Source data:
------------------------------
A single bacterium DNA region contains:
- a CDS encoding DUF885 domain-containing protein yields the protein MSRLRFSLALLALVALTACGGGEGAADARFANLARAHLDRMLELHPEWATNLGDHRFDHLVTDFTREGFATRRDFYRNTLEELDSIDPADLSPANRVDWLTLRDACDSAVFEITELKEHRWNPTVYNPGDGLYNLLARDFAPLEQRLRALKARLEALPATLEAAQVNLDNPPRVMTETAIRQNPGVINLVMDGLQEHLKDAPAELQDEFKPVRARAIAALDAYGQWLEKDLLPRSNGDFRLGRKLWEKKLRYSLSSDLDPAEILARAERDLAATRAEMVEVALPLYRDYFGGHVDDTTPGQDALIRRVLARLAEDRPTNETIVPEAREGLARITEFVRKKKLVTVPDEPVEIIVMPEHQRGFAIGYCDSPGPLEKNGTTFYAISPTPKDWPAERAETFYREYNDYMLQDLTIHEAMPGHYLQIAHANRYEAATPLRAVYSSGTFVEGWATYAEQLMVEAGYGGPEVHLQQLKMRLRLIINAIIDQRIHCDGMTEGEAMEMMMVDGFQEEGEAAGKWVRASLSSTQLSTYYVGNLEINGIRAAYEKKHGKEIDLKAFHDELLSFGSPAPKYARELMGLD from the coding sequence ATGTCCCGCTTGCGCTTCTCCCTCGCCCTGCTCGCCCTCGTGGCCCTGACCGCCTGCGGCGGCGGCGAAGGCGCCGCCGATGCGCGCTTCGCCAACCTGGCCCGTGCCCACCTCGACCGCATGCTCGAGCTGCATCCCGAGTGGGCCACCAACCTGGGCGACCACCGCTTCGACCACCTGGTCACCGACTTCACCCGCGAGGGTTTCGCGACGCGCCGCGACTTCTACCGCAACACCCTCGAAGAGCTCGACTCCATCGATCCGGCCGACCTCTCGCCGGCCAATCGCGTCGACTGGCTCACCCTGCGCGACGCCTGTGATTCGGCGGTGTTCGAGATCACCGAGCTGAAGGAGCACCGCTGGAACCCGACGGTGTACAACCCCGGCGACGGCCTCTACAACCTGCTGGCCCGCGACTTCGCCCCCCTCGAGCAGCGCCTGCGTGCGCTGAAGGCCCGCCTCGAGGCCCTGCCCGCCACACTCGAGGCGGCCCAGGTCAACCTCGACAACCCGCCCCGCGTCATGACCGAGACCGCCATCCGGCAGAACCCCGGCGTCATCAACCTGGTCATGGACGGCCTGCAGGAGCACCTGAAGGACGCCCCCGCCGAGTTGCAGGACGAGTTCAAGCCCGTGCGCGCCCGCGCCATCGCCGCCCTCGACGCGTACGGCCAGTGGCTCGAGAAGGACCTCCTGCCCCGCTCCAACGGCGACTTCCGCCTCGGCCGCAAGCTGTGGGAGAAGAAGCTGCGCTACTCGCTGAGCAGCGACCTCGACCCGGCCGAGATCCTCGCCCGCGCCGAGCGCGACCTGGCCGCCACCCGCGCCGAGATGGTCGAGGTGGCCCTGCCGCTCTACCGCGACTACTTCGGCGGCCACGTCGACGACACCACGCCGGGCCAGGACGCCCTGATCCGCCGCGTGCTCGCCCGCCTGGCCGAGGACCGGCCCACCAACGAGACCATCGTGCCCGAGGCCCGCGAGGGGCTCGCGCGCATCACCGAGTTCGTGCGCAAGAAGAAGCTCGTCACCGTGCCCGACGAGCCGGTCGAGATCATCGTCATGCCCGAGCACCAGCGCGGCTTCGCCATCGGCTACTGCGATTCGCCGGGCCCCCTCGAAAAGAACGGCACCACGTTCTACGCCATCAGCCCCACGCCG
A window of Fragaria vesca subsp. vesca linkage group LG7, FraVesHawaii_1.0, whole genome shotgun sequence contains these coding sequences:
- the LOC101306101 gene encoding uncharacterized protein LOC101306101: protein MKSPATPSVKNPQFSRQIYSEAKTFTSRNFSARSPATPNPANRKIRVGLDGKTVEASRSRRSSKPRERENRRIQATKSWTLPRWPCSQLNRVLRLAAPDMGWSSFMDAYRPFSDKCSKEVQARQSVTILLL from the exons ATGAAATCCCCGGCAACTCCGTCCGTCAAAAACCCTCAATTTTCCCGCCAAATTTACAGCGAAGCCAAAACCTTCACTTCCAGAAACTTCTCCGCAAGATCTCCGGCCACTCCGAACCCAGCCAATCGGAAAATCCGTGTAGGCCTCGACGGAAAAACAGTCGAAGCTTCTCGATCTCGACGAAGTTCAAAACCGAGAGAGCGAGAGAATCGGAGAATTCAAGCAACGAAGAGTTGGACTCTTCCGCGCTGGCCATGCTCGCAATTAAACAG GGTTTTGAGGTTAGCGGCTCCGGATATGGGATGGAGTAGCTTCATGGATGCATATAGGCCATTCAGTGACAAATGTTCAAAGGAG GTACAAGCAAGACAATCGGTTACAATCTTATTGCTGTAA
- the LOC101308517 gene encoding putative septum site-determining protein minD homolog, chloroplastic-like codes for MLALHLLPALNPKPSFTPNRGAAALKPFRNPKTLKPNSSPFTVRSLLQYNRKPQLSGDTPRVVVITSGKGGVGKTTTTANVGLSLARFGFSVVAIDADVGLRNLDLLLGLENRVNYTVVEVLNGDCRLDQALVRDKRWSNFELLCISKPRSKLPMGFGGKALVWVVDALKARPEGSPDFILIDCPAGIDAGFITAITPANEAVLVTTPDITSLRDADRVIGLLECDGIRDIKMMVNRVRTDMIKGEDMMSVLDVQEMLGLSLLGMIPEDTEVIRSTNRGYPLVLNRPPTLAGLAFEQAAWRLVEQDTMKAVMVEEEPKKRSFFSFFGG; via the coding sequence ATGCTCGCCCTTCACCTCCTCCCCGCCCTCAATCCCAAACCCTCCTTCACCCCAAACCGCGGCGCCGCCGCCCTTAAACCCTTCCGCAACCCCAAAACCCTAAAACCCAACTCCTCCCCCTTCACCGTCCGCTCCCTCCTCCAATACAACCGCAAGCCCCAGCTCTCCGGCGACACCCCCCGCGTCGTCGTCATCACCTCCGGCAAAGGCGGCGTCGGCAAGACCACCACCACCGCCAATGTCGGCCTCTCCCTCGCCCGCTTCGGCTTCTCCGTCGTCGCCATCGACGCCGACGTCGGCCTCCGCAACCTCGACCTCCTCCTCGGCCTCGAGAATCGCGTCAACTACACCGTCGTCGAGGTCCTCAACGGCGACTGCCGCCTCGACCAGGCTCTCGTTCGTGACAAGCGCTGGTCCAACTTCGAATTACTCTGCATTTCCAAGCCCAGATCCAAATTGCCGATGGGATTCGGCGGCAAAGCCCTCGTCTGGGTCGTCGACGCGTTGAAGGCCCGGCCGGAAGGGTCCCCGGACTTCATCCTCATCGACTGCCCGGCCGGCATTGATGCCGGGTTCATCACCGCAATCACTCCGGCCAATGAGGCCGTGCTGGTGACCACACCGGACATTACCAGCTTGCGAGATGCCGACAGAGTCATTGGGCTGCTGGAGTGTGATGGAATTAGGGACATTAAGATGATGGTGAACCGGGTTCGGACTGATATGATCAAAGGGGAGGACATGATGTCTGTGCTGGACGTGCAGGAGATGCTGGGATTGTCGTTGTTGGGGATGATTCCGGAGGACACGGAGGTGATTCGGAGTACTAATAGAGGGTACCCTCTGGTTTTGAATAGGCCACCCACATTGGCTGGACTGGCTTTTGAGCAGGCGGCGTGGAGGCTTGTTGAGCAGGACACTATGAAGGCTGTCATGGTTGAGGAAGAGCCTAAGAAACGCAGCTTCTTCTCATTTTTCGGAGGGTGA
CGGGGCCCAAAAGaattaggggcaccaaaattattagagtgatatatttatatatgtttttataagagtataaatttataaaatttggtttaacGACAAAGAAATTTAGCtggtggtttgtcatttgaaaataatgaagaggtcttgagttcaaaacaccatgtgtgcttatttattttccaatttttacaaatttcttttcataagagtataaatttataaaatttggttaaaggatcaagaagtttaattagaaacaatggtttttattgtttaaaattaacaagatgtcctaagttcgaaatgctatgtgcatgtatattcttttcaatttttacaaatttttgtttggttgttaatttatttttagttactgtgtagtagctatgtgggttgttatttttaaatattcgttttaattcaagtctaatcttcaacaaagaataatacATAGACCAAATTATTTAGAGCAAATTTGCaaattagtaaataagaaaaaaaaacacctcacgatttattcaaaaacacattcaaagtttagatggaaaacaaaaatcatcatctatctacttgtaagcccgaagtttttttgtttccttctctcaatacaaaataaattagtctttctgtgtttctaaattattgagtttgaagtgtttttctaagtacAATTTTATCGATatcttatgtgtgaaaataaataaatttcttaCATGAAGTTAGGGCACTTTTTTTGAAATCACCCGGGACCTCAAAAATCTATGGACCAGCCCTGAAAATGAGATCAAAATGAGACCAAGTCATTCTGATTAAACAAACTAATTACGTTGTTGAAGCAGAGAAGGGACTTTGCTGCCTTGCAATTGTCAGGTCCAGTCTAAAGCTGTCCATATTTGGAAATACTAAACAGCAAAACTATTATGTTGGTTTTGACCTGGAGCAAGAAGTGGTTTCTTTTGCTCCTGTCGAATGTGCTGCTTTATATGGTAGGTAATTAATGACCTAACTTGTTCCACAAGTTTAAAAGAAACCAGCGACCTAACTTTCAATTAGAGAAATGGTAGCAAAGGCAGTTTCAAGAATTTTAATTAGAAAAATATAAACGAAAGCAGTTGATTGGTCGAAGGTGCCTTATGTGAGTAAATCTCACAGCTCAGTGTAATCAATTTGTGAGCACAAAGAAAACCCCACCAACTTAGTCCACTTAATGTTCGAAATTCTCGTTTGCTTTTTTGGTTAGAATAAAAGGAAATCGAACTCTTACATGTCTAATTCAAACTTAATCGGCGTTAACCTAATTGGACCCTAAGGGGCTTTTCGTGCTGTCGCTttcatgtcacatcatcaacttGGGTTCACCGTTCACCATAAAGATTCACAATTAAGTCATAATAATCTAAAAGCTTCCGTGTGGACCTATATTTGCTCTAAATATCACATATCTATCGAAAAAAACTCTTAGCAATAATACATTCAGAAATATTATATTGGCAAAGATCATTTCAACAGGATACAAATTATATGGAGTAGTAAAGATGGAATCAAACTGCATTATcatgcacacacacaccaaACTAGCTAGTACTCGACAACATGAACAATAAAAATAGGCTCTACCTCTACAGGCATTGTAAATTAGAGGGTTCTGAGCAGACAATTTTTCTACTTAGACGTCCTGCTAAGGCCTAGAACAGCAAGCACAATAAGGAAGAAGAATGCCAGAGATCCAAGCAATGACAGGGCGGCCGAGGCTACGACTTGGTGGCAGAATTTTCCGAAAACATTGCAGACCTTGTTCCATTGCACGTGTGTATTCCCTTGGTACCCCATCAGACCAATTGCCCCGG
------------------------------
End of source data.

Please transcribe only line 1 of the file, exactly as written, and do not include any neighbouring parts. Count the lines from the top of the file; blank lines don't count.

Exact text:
A single bacterium DNA region contains: